On 8 December 2021, the European Commission published its long-awaited draft of a directive aiming to improve working conditions in the platform (or ‘gig’) economy. In this blog post, we briefly set out the background to the Directive, explain key elements in the proposal, and provide a few first thoughts.
The past five years have seen a sustained pushback against the gig economy’s insistence that platform workers should not enjoy access to legal protections afforded to employees, with Supreme Courts in countries including France, Spain, and the UK ruling that platforms are employers. Legislators are increasingly weighing in, too: a recent Spanish ‘Riders Law’ tackles both gig economy employment status and the rise of algorithmic management, which is the automation of employer functions from hiring through to firing. Platform work was also expressly included as a regulatory priority in European Commissioner Schmit’s Mission Letter in 2019, leading to the adoption of today’s proposals.
- The Proposal
The proposed Directive covers everyone in the EU who has or may be deemed to have an employment relationship (Art 1(2)) with a ‘digital labour platform’ (Art 2(1)). This intentionally broad scope is crucial in order to tackle sustained avoidance efforts.
Chapter II tackles employment misclassification through a presumption of employment when a platform exercises control over work, for example by setting upper limits on remuneration or enforcing a dress code (Art 4). The presumption, whilst rebuttable, is a welcome step in the right direction – though it is difficult to predict how it will play out across different legal systems given national procedural autonomy.
The gig economy was the cradle of automated management systems. The proposal requires platforms to provide workers with information about automated monitoring systems and decision-making systems which ‘significantly affect’ working conditions (Art 6). It also mandates human monitoring of such systems’ impact on working conditions (Art 7).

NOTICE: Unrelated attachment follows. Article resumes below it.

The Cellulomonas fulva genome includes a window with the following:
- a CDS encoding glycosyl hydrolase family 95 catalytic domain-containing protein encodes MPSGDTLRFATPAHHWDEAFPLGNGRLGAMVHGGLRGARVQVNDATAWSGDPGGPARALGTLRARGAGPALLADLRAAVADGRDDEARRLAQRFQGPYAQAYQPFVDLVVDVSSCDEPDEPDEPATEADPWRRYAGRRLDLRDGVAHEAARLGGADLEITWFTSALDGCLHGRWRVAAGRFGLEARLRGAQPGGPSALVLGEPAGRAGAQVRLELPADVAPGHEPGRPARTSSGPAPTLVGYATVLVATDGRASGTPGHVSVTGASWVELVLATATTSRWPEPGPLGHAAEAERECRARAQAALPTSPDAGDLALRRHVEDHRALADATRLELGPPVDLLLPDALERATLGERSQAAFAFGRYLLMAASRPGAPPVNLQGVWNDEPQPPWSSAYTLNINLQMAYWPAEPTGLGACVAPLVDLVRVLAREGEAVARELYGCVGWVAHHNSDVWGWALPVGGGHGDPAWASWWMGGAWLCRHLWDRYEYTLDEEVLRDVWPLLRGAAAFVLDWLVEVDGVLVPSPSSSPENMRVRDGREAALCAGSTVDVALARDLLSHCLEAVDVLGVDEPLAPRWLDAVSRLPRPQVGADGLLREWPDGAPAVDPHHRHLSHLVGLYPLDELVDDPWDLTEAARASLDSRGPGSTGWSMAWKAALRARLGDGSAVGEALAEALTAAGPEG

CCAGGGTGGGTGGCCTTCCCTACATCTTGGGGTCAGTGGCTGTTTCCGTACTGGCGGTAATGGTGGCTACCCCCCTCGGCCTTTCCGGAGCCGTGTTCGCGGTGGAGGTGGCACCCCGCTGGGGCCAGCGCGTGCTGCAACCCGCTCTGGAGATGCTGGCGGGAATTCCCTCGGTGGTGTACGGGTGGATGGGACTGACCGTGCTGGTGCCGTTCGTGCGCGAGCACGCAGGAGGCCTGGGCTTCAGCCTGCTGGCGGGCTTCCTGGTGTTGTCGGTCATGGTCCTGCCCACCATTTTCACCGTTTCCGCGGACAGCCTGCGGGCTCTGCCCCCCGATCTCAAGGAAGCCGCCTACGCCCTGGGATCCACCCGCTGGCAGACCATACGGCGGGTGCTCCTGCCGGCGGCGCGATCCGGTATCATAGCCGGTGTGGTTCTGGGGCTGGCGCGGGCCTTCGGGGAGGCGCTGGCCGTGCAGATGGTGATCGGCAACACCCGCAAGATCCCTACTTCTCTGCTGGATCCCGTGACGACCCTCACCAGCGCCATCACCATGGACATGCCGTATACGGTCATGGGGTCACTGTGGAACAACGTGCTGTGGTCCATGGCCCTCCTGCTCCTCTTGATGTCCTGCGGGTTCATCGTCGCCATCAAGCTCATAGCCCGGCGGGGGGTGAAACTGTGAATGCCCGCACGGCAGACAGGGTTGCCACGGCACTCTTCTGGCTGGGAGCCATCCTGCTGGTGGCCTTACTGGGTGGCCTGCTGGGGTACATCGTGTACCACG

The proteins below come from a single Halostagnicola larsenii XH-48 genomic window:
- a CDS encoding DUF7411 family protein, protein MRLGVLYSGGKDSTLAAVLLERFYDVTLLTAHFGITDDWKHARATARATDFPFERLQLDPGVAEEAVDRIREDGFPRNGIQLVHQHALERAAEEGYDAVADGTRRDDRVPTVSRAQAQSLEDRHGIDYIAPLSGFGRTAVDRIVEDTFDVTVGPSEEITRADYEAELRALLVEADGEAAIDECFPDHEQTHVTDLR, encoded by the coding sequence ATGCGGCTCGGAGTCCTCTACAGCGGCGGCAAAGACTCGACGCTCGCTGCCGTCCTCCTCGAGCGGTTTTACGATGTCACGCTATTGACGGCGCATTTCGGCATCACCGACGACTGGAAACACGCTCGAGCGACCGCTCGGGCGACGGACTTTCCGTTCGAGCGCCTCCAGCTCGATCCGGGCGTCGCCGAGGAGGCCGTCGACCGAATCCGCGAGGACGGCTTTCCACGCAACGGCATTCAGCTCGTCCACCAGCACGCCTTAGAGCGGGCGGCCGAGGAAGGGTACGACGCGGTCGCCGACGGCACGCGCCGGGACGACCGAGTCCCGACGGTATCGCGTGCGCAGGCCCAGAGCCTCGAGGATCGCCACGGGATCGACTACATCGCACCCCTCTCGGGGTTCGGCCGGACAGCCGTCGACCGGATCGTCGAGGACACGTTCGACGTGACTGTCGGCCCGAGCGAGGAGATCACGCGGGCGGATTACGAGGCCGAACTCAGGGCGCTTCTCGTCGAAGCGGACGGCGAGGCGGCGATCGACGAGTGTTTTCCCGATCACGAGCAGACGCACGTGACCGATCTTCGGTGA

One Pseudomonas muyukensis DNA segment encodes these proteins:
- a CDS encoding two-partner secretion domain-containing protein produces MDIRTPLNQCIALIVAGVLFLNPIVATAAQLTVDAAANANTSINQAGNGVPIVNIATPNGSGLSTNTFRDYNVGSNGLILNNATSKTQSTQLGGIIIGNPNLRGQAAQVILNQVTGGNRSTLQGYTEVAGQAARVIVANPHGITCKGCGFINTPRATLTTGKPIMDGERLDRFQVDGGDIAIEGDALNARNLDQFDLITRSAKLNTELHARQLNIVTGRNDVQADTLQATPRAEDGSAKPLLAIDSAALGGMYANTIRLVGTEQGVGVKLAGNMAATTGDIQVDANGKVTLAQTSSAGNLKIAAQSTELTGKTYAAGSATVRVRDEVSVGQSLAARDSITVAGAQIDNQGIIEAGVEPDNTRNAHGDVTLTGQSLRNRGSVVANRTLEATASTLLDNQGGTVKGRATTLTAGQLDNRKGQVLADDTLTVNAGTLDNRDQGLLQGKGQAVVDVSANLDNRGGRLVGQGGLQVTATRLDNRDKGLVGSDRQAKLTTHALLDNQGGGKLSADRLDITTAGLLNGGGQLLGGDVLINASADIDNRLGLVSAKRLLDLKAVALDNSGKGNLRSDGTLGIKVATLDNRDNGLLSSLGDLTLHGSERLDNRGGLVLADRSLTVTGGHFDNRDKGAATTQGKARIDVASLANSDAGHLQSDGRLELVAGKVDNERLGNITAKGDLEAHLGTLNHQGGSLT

Articles 6 and 7 build on Article 22 of the GDPR, which provides more limited and individualised protection against automated decision-making. They enable workers’ representatives to access information about automated systems (Art 6(4)); the proposal also reaffirms collective consultation rights in existing EU law (Art 9).
Most importantly, Articles 6 and 7 apply to all platform workers, including those without an employment relationship (Art 10). Automated systems have a similar impact on working individuals, regardless of their status (r 40).
Transparency, Remedies and Enforcement
Digital labour platforms will have to become significantly more transparent, at least in dealing with public authorities (Arts 11&12, Art 16). This will support Member States’ obligations to ensure efficient redress (Art 13), especially in combination with the multiple enforcement channels envisaged in Chapter V, including representative legal actions (Art 14), and the creation of in-platform communication channels for labour organising (Art 15). The Directive also mandates protection against adverse treatment and retaliatory dismissals (Arts 17&18).
- Initial Comments
The proposed Directive is a welcome and decisive step towards improved working conditions in the gig economy. It sends a clear message as regards the default approach to employment status, cutting through the labyrinthine complexity created by platforms’ ‘armies of lawyers’. It furthermore looks beyond mere status debates, tackling a key substantive challenge – protection against the downsides of algorithmic management, from intrusive monitoring to algorithmic discrimination. In contrast to the proposed AI Act’s employmentprovisions, Chapter III has the potential to provide nuanced, context-sensitive protection – whilst also leaving open space for further regulatory innovation at the domestic level. Finally, by carefully tying in with recent Union legislation and legislative proposals, as well as broader developments strengthening the effective enforcement of the social acquis, the proposed Directive provides clear evidence of the Union’s commitment to delivering on the Social Pillar.
There is still room for improvement during the legislative process, notably as regards the measure’s substantive scope. Given the prevalence of algorithmic management in workplaces across the socio-economic spectrum, not least as a result of the Covid-19 pandemic, the relevant provisions should not be limited to the gig economy: Spain’s algorithmic management rules, for example, cover all employers, platform-based or not. Overall, however, our initial verdict is clear: as the single market turns digital, it is crucial that the Union’s social acquis keep pace. Today’s proposals are a welcome step towards that goal.
This blog is part of a project that has received funding from the European Research Council (ERC) under the European Union’s Horizon 2020 research and innovation programme (grant agreement no. 947806).